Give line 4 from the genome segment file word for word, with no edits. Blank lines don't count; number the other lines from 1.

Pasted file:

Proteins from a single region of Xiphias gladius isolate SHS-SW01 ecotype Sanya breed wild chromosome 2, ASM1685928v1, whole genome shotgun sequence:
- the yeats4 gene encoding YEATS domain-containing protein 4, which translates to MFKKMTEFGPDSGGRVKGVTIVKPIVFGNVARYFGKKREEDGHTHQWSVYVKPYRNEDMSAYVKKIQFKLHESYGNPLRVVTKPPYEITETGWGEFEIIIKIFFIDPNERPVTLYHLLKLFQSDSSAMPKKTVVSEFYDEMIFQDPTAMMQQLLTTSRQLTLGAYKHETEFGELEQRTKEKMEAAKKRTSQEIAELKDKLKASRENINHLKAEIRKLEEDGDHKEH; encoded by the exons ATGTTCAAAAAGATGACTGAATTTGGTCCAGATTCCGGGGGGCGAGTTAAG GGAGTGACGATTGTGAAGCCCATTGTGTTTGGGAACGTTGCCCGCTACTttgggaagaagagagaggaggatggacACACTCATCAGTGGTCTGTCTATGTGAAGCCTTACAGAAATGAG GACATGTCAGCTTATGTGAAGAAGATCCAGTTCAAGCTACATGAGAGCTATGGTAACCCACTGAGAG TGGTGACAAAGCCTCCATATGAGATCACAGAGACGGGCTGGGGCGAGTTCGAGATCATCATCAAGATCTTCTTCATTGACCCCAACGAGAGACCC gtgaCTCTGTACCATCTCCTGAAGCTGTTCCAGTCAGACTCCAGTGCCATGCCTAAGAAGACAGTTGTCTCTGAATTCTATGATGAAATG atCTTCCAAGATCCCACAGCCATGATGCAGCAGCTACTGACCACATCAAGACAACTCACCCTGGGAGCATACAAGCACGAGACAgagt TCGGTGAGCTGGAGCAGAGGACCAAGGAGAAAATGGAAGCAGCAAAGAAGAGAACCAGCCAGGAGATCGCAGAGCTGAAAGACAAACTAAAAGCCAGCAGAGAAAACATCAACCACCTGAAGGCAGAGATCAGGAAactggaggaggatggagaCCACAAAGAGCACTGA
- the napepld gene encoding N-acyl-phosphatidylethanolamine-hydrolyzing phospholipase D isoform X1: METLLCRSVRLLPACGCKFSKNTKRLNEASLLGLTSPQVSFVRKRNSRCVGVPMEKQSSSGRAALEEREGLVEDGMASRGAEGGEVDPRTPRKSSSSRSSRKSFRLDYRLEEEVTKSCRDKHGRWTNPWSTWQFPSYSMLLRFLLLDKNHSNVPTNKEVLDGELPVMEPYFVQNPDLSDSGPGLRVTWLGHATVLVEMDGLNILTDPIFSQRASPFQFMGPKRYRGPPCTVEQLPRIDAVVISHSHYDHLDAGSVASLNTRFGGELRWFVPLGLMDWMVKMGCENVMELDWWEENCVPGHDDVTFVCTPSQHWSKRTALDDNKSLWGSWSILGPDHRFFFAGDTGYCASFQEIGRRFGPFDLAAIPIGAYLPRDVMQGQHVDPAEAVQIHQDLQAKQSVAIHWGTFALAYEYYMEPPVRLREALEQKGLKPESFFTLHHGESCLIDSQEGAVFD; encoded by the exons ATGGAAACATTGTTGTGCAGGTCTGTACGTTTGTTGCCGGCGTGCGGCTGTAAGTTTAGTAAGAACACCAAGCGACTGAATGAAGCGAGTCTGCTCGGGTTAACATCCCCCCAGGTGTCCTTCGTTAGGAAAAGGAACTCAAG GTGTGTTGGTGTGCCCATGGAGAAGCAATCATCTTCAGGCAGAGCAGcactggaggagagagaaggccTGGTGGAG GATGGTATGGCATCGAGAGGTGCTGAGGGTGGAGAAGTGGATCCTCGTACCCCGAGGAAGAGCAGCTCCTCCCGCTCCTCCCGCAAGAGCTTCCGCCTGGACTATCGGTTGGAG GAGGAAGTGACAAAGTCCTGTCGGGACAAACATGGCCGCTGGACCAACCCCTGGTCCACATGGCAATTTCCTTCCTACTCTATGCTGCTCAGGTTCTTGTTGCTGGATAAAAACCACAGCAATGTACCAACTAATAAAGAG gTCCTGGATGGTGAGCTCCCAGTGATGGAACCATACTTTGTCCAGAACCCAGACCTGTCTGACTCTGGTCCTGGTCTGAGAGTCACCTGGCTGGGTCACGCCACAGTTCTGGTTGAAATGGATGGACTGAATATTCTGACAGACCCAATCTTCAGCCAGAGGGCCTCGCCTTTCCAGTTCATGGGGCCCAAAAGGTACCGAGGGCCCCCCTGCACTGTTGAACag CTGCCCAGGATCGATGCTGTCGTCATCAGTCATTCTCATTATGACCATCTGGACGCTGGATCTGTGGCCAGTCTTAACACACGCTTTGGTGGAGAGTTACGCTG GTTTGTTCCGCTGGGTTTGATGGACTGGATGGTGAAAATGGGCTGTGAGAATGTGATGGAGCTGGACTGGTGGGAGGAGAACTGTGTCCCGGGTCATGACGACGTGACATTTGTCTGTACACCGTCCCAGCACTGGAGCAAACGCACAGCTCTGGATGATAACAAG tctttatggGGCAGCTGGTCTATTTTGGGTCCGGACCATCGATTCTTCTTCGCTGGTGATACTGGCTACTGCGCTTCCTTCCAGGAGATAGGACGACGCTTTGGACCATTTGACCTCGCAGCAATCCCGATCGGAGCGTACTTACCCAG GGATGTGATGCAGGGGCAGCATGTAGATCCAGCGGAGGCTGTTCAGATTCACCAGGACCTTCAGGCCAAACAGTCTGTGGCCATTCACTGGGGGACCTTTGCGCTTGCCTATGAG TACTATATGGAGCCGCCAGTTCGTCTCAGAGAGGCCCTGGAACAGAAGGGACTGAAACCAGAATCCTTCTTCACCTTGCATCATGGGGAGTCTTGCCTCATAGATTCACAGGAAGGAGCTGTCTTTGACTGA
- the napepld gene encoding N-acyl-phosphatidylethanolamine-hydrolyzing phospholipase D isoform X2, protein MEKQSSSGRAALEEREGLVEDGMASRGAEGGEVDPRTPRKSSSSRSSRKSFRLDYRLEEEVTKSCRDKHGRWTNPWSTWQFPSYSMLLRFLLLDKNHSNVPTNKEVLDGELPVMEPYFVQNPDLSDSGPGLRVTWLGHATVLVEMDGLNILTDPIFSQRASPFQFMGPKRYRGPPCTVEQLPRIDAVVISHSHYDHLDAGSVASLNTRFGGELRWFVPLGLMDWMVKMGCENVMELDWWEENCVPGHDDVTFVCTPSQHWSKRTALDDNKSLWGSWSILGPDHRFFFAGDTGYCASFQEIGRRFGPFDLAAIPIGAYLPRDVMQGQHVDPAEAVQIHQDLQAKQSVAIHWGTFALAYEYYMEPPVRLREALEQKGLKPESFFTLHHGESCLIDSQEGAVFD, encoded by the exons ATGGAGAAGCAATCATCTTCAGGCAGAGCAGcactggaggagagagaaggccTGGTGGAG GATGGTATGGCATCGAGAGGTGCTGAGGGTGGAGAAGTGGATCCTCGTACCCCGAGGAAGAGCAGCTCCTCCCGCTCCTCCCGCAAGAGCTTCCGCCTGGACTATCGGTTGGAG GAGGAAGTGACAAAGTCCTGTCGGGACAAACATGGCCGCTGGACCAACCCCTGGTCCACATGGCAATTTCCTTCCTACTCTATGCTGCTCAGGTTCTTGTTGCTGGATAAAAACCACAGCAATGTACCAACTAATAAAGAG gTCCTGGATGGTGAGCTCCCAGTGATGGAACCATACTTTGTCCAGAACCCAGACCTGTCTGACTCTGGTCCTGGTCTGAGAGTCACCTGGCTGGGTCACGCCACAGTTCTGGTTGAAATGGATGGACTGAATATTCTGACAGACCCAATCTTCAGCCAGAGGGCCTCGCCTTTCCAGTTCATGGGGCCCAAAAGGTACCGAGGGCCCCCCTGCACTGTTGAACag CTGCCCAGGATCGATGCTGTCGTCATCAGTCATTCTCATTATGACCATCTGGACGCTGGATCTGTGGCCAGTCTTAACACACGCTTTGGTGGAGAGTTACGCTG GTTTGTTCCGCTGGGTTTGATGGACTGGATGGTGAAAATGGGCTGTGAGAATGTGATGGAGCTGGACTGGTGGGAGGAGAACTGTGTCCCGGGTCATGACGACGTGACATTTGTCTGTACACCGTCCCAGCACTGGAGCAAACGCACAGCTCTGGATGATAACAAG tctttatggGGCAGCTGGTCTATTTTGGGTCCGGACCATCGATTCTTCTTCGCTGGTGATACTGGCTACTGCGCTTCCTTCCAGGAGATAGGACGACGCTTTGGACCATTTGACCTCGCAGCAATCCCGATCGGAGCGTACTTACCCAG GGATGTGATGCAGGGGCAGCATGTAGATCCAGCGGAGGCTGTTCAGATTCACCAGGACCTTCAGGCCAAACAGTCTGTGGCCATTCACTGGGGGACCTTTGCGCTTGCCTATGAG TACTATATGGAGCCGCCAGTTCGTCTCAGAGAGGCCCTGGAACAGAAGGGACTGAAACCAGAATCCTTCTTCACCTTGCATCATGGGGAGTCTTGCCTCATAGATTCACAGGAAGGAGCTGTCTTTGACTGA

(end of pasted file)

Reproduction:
- the napepld gene encoding N-acyl-phosphatidylethanolamine-hydrolyzing phospholipase D isoform X2, protein MEKQSSSGRAALEEREGLVEDGMASRGAEGGEVDPRTPRKSSSSRSSRKSFRLDYRLEEEVTKSCRDKHGRWTNPWSTWQFPSYSMLLRFLLLDKNHSNVPTNKEVLDGELPVMEPYFVQNPDLSDSGPGLRVTWLGHATVLVEMDGLNILTDPIFSQRASPFQFMGPKRYRGPPCTVEQLPRIDAVVISHSHYDHLDAGSVASLNTRFGGELRWFVPLGLMDWMVKMGCENVMELDWWEENCVPGHDDVTFVCTPSQHWSKRTALDDNKSLWGSWSILGPDHRFFFAGDTGYCASFQEIGRRFGPFDLAAIPIGAYLPRDVMQGQHVDPAEAVQIHQDLQAKQSVAIHWGTFALAYEYYMEPPVRLREALEQKGLKPESFFTLHHGESCLIDSQEGAVFD, encoded by the exons ATGGAGAAGCAATCATCTTCAGGCAGAGCAGcactggaggagagagaaggccTGGTGGAG GATGGTATGGCATCGAGAGGTGCTGAGGGTGGAGAAGTGGATCCTCGTACCCCGAGGAAGAGCAGCTCCTCCCGCTCCTCCCGCAAGAGCTTCCGCCTGGACTATCGGTTGGAG GAGGAAGTGACAAAGTCCTGTCGGGACAAACATGGCCGCTGGACCAACCCCTGGTCCACATGGCAATTTCCTTCCTACTCTATGCTGCTCAGGTTCTTGTTGCTGGATAAAAACCACAGCAATGTACCAACTAATAAAGAG gTCCTGGATGGTGAGCTCCCAGTGATGGAACCATACTTTGTCCAGAACCCAGACCTGTCTGACTCTGGTCCTGGTCTGAGAGTCACCTGGCTGGGTCACGCCACAGTTCTGGTTGAAATGGATGGACTGAATATTCTGACAGACCCAATCTTCAGCCAGAGGGCCTCGCCTTTCCAGTTCATGGGGCCCAAAAGGTACCGAGGGCCCCCCTGCACTGTTGAACag CTGCCCAGGATCGATGCTGTCGTCATCAGTCATTCTCATTATGACCATCTGGACGCTGGATCTGTGGCCAGTCTTAACACACGCTTTGGTGGAGAGTTACGCTG GTTTGTTCCGCTGGGTTTGATGGACTGGATGGTGAAAATGGGCTGTGAGAATGTGATGGAGCTGGACTGGTGGGAGGAGAACTGTGTCCCGGGTCATGACGACGTGACATTTGTCTGTACACCGTCCCAGCACTGGAGCAAACGCACAGCTCTGGATGATAACAAG tctttatggGGCAGCTGGTCTATTTTGGGTCCGGACCATCGATTCTTCTTCGCTGGTGATACTGGCTACTGCGCTTCCTTCCAGGAGATAGGACGACGCTTTGGACCATTTGACCTCGCAGCAATCCCGATCGGAGCGTACTTACCCAG GGATGTGATGCAGGGGCAGCATGTAGATCCAGCGGAGGCTGTTCAGATTCACCAGGACCTTCAGGCCAAACAGTCTGTGGCCATTCACTGGGGGACCTTTGCGCTTGCCTATGAG TACTATATGGAGCCGCCAGTTCGTCTCAGAGAGGCCCTGGAACAGAAGGGACTGAAACCAGAATCCTTCTTCACCTTGCATCATGGGGAGTCTTGCCTCATAGATTCACAGGAAGGAGCTGTCTTTGACTGA